Honoring Veterans – Those We Know And Those We Don’t

 

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The focus of this blog has been safety, but with Veterans Day coming up, I want to use this one to talk about my father-in-law.   Roscoe flew 33 missions as a B-17 navigator in World War II.  On Tuesday he took one more flight, this time as one of 70 veterans who flew to Washington, DC, as part of the Honor Flight program.  Over the last three years, the group that organizes the flights that leave from Mississippi has taken nearly 600 vets to DC where they tour WWII memorial, the tomb of the unknowns and the Iwo Jima memorial, among other sites.  There are other Honor Flight groups that have taken vets from other parts of the country

It is a moving and fitting honor for these men and women.    Roscoe called it one of the best moments of his life.

We should also honor the people who make these flights happen, including the volunteers who organize what amounts to a very old and a little bit creaky army on the move and the donors who have stepped up to fund the flights.   And we should  recognize the hundreds of people who show up in Washington to greet the vets and who line the corridors of the Gulfport-Biloxi airport to welcome them home again.   Most of these people don’t know any of the vets on the trip.  They just come to show respect.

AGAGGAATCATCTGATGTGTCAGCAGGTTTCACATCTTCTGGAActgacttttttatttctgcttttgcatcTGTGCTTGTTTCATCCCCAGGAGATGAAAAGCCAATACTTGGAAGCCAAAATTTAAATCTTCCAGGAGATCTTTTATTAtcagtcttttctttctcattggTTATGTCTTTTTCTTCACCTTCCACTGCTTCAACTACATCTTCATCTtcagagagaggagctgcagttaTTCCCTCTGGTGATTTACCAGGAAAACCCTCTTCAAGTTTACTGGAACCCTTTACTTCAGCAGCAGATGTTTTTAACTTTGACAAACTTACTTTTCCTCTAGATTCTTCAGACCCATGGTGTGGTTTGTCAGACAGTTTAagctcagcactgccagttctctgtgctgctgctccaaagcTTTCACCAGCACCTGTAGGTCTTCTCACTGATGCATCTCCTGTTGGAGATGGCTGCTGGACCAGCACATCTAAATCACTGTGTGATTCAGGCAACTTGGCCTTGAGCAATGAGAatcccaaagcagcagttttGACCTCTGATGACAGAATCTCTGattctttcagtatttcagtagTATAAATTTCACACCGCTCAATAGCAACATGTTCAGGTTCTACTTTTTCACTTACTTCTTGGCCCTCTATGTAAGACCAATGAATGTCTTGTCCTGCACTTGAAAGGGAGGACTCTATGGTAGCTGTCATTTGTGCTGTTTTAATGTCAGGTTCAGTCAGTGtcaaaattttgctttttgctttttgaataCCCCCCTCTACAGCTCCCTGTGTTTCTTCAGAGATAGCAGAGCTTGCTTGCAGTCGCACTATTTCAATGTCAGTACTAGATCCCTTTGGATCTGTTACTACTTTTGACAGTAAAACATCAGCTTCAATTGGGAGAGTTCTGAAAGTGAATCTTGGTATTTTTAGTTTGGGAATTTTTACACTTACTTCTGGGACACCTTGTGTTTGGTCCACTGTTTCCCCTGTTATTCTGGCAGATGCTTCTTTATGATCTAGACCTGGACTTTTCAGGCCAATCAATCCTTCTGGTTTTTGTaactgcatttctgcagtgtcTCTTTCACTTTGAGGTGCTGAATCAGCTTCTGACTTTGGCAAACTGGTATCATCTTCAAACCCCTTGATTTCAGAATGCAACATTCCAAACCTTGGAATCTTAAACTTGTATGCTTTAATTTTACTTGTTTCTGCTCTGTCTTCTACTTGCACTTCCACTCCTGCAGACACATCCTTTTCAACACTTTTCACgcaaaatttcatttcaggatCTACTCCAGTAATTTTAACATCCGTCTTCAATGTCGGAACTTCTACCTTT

And then there is my wife, who was so determined to make sure that Roscoe was healthy and ready to make the flight, I think she would have flown the plane if she needed to.

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